Miami Art Strong Hopes to Keep Everyone Engaged With the Arts

Photo by Emilio Collavino
New World Center
Although art and cultural institutions in Miami face incredible hardship, art itself remains alive and strong. The organizations behind Miami Art Strong want to focus on the good news by keeping the arts on everyone's mind and engaging local artists and art consumers through the #MiamiArtStrong social-media campaign.

Yes, these institutions are struggling — they're still businesses, after all. Ticket and admission revenues disappeared owing to the closure of venues and cancellation of events.

In its June survey of the pandemic's impact on local cultural institutions, Miami-Dade County's Department of Cultural Affairs reported that "the total financial impact of the business interruption caused by the COVID-19 pandemic on the arts in Miami-Dade County has reached a staggering $73.8 million with a total of 12,429 arts and cultural jobs affected." This is according to aggregate data from the March to June monthly survey combined with a survey of artists and gig workers conducted by the department.

Americans for the Arts conducted a similar survey and its report for Miami-Dade County includes data from 186 respondents. Ninety percent expect the overall financial impact on their organization to be severe. Sixty-two percent listed reduced philanthropic giving as a major financial concern, and 19 percent listed business closure.

But Miami Art Strong's message is clear: Miami's arts community remains both vibrant and valuable.

“The arts are even more important during this time,” says Kathleen Drohan, vice president of public relations for New World Symphony and spokesperson for Miami Art Strong. "They are helping us get through this moment by watching art or creating it. It's a pretty universal coping mechanism."

For its first initiative, last month the group launched #MiamiArtStrong as an awareness-building campaign. The hashtag opens a digital space where organizations can engage with their audiences, and local artists — whether professional, amateur, or recreational — can show off their work to a supportive art community.

“We wanted to create a campaign to highlight and showcase how the arts are still here and still strong,” Drohan says, adding that the hashtag "encourages everyone to show how they're using the arts."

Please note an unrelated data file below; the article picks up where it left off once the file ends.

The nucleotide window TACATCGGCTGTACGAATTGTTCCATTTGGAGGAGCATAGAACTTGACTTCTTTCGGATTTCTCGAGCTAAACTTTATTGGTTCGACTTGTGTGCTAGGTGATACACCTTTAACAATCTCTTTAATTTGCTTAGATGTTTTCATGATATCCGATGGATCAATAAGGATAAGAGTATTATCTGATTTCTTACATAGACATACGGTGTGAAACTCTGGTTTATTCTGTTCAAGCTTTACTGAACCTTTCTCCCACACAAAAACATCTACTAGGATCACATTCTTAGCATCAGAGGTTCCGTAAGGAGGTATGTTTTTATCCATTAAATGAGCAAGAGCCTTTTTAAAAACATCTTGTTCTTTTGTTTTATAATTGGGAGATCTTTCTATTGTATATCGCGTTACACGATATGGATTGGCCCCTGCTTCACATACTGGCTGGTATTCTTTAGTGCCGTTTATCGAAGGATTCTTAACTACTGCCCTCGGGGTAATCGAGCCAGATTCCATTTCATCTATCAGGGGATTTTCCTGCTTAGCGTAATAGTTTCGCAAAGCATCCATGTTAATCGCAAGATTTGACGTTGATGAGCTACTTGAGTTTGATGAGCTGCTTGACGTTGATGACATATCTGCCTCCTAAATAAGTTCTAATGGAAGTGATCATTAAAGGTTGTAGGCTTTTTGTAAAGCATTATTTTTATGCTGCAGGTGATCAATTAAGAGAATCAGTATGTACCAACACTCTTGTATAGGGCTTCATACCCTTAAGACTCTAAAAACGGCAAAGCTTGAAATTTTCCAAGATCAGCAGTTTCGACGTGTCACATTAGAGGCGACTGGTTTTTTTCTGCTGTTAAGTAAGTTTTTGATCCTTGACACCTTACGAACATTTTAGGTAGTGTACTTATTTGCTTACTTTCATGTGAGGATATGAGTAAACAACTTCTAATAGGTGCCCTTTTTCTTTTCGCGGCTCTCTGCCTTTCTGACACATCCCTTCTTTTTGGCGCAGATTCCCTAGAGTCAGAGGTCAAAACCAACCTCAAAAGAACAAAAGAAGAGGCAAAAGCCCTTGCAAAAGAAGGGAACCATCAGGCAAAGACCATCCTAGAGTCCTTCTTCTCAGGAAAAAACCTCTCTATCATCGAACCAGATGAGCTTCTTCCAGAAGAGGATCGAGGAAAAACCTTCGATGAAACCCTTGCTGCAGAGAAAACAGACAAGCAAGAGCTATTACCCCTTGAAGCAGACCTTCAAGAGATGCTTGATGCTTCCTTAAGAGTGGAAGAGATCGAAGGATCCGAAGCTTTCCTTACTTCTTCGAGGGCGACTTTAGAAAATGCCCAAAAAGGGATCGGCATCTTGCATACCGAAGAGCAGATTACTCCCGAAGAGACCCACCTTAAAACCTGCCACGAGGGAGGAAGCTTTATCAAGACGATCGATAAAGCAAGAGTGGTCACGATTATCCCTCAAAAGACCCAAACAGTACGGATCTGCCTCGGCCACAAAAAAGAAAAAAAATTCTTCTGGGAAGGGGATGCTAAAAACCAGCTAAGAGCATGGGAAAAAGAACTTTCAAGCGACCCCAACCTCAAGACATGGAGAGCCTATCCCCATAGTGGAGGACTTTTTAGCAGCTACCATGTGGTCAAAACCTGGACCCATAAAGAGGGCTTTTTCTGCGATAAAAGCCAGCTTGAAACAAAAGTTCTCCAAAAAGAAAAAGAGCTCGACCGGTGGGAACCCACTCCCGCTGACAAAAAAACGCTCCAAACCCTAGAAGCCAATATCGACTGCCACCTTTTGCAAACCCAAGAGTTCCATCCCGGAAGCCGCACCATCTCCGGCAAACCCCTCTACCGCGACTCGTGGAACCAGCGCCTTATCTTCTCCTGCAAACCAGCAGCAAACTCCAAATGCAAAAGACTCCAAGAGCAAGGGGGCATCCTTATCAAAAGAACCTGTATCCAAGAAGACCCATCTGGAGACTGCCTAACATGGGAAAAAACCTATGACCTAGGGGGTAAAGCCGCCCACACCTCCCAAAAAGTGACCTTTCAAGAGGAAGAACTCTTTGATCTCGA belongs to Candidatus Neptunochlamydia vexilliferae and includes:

When it launched, paintings, drawings, music, poetry, and all manner of self-expression were tagged. Drohan, who has only been in Miami since relocating from New York City to take on her role at NWS in January, says it has been incredible to watch and truly shows the breadth of what's out there.

Miami Art Strong members are starting the conversation about the next phase for the project and how to move forward. It will not turn into a fundraising campaign, as each organization is a distinct 501(c)3 and has its own budget, funding streams, and revenue goals it must meet. Participating institutions include the Adrienne Arsht Center, Bakehouse Art Complex, the Bass, Coral Gables Art Cinema, Locust Projects, Miami New Drama, Oolite Arts, and the Wolfsonian-FIU.

No matter what happens in the next months, Drohan says the need for mutual support won’t end.

“There will be a time when we’re post-pandemic, and as a group, we want to continue to support each other,” she says. As someone who didn’t have a community of colleagues when she moved down here, it has been beneficial to get connected and see the creativity of Miami's arts scene.

The collective came about when Drohan and colleagues from some of the major Miami art players started meeting online every other week to talk shop, ask questions, and support one another. Representing widely different organizations, they faced similar challenges. The group grew organically through personal connections and officially coalesced into Miami Art Strong, which now includes 60 local organizations.

As the next steps are determined and venues remain closed, #MiamiArtStrong will continue to be a hub for Miami arts and culture. Drohan encourages using the hashtag as much as possible to create and share art, engage with it, and participate in what organizations and artists are offering virtually. If you are able, you can also donate to your favorite one.

As long as people feel the need to express themselves and create, art will never cease. But as local art institutions contend with financial shortfalls and tough business decisions, Miami Art Strong can act as their biggest cheerleader.

Says Drohan: "We are truly stronger together to support each other."